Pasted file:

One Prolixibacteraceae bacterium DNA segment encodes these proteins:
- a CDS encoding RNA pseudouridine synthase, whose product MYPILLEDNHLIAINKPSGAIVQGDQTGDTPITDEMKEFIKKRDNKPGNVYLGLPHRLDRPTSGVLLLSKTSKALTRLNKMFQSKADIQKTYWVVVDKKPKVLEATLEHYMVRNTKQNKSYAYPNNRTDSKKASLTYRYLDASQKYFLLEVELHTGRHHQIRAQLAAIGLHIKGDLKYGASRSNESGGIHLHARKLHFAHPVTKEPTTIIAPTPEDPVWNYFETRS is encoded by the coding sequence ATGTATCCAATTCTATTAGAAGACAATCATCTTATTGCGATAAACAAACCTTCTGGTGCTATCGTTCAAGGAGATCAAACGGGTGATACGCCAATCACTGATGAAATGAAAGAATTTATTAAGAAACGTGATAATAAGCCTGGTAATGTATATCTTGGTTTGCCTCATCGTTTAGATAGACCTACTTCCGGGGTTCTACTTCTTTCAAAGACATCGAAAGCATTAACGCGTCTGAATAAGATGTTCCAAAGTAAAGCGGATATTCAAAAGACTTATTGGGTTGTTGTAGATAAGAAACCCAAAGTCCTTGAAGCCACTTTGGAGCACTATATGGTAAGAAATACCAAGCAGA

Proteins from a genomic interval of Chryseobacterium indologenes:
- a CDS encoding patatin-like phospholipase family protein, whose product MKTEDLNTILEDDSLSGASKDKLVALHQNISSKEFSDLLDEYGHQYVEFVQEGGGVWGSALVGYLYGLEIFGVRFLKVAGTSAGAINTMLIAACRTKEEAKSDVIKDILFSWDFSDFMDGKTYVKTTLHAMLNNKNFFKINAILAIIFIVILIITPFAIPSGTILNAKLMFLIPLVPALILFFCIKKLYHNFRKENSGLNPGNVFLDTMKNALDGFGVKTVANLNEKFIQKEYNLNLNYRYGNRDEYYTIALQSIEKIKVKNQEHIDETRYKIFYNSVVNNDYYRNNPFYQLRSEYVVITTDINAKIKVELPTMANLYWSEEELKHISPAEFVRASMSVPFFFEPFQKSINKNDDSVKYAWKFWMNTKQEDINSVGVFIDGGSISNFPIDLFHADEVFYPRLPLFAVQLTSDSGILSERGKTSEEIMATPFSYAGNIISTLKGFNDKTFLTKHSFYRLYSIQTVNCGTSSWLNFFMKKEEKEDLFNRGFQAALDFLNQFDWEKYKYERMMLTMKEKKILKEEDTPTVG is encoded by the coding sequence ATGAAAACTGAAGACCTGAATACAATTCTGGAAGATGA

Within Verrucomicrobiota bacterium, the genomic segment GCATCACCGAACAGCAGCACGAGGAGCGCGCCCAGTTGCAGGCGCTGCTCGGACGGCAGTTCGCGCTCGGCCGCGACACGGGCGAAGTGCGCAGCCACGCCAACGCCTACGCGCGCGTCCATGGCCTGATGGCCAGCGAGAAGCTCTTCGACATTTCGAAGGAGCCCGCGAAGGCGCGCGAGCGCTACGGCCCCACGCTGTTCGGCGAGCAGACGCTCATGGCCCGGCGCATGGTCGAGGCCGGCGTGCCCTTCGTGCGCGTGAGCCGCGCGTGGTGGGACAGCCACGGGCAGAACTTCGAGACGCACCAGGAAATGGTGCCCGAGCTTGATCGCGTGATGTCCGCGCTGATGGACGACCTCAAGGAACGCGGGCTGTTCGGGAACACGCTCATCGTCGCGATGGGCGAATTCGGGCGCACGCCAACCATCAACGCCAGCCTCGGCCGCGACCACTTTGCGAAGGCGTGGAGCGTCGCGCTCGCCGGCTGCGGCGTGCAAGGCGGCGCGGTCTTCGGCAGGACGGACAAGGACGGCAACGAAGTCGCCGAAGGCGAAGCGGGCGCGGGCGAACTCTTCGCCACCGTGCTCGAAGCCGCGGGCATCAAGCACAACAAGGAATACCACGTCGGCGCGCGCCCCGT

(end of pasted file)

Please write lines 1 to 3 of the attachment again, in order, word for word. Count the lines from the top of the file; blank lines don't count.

One Prolixibacteraceae bacterium DNA segment encodes these proteins:
- a CDS encoding RNA pseudouridine synthase, whose product MYPILLEDNHLIAINKPSGAIVQGDQTGDTPITDEMKEFIKKRDNKPGNVYLGLPHRLDRPTSGVLLLSKTSKALTRLNKMFQSKADIQKTYWVVVDKKPKVLEATLEHYMVRNTKQNKSYAYPNNRTDSKKASLTYRYLDASQKYFLLEVELHTGRHHQIRAQLAAIGLHIKGDLKYGASRSNESGGIHLHARKLHFAHPVTKEPTTIIAPTPEDPVWNYFETRS is encoded by the coding sequence ATGTATCCAATTCTATTAGAAGACAATCATCTTATTGCGATAAACAAACCTTCTGGTGCTATCGTTCAAGGAGATCAAACGGGTGATACGCCAATCACTGATGAAATGAAAGAATTTATTAAGAAACGTGATAATAAGCCTGGTAATGTATATCTTGGTTTGCCTCATCGTTTAGATAGACCTACTTCCGGGGTTCTACTTCTTTCAAAGACATCGAAAGCATTAACGCGTCTGAATAAGATGTTCCAAAGTAAAGCGGATATTCAAAAGACTTATTGGGTTGTTGTAGATAAGAAACCCAAAGTCCTTGAAGCCACTTTGGAGCACTATATGGTAAGAAATACCAAGCAGA

Proteins from a genomic interval of Chryseobacterium indologenes: